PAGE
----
Thanks for the nice report, Joan. That is really too bad the hostess chastised you at Atchafalaya. I mean it is a small restaurant but they have a bar in the front? I think that is when true hospitality should shine!
When we were there in April, we were a bit early, too, but the weather was perfect, so we sat outside on that little bench around the corner.
I have been a layered hobo-type on cold days in NOLA, too. Even in Galatoire's my bestie kept her touristy sweatshirt on 'cuz that is all she had.
Too bad about the cold spell but it had to have been better than DC right?
Not "Chowhound Worthy?" Untrue! 13's tater tachos are mighty fine ballast for all the booze. Around thanksgiving they did a version with turkey, gravy, cranberry sauce, and sweet potato taters ... those weren't bad either. (My favorite tater tots are at the Clover Grill though where they're fried, not baked, and served with a side of camp.)
Too bad about Cane & Table's mediocre performance; usually their drinks -- if not their service, which ebbs and flows like the tides at Fundy -- are among the best around. They had a stellar example of a mulled wine going during the cold snap earlier this week.
No need to find an easy recipe for king cake. Order a Mam Papaul's kit on line and make your own. They are better than a lot of the cinnamon roll-tasting cakes you find in the city and I live here so I've tasted quite a few in my day. Here's a pic of one I make regularly and this one was damn delicious: http://girlygirlfury.blogspot.com/201...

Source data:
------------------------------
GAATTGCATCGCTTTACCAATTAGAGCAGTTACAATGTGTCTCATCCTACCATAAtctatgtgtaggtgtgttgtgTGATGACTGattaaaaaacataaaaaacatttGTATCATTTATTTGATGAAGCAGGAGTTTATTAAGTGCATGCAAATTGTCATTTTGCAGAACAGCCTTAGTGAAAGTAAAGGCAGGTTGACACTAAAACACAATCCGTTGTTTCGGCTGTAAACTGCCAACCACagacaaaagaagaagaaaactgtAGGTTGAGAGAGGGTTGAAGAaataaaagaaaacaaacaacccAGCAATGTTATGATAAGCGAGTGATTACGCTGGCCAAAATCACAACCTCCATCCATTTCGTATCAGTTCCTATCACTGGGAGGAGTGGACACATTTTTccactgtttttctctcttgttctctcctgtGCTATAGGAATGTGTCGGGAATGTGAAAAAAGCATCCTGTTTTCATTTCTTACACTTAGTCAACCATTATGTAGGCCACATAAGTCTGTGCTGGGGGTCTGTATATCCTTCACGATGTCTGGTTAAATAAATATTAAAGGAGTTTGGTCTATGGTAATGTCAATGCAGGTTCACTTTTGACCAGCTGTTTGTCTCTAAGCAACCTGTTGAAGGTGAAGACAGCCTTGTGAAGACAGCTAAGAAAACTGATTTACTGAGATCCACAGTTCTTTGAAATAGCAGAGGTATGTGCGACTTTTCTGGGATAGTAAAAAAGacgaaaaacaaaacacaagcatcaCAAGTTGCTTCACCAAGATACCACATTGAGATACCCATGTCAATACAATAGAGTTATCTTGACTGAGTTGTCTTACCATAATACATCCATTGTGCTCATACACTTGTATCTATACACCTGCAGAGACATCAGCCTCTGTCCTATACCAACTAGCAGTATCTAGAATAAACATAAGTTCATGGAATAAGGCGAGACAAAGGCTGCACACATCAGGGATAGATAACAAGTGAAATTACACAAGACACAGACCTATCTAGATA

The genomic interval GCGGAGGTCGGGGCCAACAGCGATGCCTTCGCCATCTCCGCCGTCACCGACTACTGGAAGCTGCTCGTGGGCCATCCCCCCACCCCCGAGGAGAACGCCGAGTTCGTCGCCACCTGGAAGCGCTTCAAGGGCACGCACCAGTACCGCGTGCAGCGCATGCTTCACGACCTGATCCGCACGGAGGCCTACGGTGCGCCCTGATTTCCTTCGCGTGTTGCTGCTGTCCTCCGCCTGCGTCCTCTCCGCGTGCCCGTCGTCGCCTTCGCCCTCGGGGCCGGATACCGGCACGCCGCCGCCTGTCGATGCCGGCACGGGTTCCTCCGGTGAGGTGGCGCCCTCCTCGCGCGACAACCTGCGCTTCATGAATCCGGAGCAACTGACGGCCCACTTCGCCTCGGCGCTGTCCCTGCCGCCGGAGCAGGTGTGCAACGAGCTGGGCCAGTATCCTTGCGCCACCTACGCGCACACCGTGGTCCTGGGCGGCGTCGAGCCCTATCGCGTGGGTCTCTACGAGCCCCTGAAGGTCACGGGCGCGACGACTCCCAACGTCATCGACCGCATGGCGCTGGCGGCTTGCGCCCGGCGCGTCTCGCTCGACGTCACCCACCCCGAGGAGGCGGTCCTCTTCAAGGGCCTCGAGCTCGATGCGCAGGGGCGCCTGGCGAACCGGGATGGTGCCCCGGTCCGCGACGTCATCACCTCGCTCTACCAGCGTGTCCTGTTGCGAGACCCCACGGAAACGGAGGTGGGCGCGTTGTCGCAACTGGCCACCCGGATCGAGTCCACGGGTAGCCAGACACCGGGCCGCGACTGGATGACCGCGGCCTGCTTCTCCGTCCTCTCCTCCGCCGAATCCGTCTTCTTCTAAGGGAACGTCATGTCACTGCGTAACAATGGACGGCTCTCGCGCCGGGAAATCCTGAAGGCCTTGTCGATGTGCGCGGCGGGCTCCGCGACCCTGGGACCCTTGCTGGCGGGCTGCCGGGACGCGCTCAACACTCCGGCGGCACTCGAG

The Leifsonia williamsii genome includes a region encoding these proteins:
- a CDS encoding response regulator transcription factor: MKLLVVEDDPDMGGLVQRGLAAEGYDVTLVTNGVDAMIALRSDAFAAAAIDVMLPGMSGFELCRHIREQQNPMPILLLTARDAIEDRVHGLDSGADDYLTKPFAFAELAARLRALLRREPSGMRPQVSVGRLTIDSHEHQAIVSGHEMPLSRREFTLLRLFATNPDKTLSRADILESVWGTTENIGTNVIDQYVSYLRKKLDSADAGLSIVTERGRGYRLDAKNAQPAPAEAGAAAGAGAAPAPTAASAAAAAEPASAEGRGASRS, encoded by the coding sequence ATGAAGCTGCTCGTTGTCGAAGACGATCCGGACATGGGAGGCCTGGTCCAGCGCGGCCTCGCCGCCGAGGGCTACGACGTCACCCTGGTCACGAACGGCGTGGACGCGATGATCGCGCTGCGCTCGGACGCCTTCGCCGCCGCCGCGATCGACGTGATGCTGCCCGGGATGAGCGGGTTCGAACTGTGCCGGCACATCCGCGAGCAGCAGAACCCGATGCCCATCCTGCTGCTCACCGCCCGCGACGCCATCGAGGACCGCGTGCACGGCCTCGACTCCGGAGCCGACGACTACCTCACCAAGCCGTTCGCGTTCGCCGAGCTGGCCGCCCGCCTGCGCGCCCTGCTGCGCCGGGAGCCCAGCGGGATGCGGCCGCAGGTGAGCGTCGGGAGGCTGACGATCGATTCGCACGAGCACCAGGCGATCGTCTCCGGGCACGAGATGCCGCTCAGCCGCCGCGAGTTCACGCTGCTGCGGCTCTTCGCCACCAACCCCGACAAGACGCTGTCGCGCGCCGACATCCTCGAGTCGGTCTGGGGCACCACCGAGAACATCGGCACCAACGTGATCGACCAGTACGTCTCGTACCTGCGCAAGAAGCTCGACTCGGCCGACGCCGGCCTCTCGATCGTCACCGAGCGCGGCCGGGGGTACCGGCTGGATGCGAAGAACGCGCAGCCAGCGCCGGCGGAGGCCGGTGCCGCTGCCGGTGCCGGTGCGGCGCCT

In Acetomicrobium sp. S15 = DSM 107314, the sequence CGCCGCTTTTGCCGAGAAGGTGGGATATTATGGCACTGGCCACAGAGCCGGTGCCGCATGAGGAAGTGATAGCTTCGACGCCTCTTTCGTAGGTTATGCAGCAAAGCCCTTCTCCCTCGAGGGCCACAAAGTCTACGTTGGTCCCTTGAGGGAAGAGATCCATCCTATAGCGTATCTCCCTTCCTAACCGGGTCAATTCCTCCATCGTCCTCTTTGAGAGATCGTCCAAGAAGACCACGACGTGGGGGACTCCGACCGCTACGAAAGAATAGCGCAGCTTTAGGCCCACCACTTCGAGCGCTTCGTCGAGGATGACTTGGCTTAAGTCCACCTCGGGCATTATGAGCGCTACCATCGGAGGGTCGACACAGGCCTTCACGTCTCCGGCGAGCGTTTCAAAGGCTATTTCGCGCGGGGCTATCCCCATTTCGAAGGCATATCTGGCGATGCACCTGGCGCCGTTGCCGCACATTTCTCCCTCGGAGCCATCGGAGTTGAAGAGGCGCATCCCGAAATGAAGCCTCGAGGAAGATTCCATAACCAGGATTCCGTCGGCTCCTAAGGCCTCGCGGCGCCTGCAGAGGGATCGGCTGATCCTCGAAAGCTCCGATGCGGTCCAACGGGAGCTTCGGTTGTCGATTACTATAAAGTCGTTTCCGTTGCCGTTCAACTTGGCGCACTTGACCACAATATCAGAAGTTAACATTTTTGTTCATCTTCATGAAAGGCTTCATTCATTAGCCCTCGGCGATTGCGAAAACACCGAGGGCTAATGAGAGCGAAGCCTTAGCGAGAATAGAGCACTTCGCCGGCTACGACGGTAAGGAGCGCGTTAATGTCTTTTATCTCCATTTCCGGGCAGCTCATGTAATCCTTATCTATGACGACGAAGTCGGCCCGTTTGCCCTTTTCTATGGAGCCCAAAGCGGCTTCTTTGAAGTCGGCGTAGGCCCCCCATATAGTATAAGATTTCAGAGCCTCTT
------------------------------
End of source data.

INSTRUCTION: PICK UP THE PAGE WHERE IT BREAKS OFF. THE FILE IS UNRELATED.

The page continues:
Casamentos is not very good these days.
Bootys is fair, not worth going out of your way
Parkway for shrimp po boy and Bloody
Commanders for lunch in the garden room
Domenica HH...split a opizza and any small plates or HH specials of interest then, you MUST split the pork chop Milanese. Outrageously delicious. Topped with basil mascarpone, pickled baby root veg and herb salad.
Killer po boys' shrimp bahn mi and the pork belly po boy are tasty. Get a frozen Irish coffee while you wait.
Mopho opened this week. I've not been, but the menu reads well.... near Bud's Broiler on City Park Ave.
Ok will give y'all a recommendation about Cure don't go on a Fri or Sat. The best days for Cure is Mon-Thurs and Sundays but it's a must! Cure is the bar that helped boost our booming bar scene.
I would also recommend this old school restaurant that recently got major press b/c of a famous singer had her moms party there Muriel's. That restaurant is responsible for my love for great food. The lamb chops and duck are to die for
They have not been around that long. As I suggested it used to be the Chart. The two-to-three years restaurants don't even count in my book although I've had food at many here and elsewhere that I wish had survived.
old school are Antoine's, Arnaud's(even though it is only about 30 years old in its present form) Commander's (also a story of two restaurants but it is established and plays within the rules). Muriel's does lots of the traditonal stuiff..so does Court of the Two Sisters. It takes a long time for a place to become established..to become a "place" and have a sense thereof. I just remarked on the Manhattan Board that a bartender at the Bull & bear bragged to me that they'd been there a "quarter of a century" (which sounds longer than 25 years) Big deal. I remember the space before they built that bar and it still seems "new" to me.
i'm glad your experience was a positive one at Muriel's. Ours was dismal, for various reasons, food and service being the main ones. Definitely at the bottom of the list of all the restaurants (11) we ate during our last visit several months ago, Probably won't be going back. I think one of the main reasons Muriel's is so popular is because of the prime location on Jackson Square in the FQ.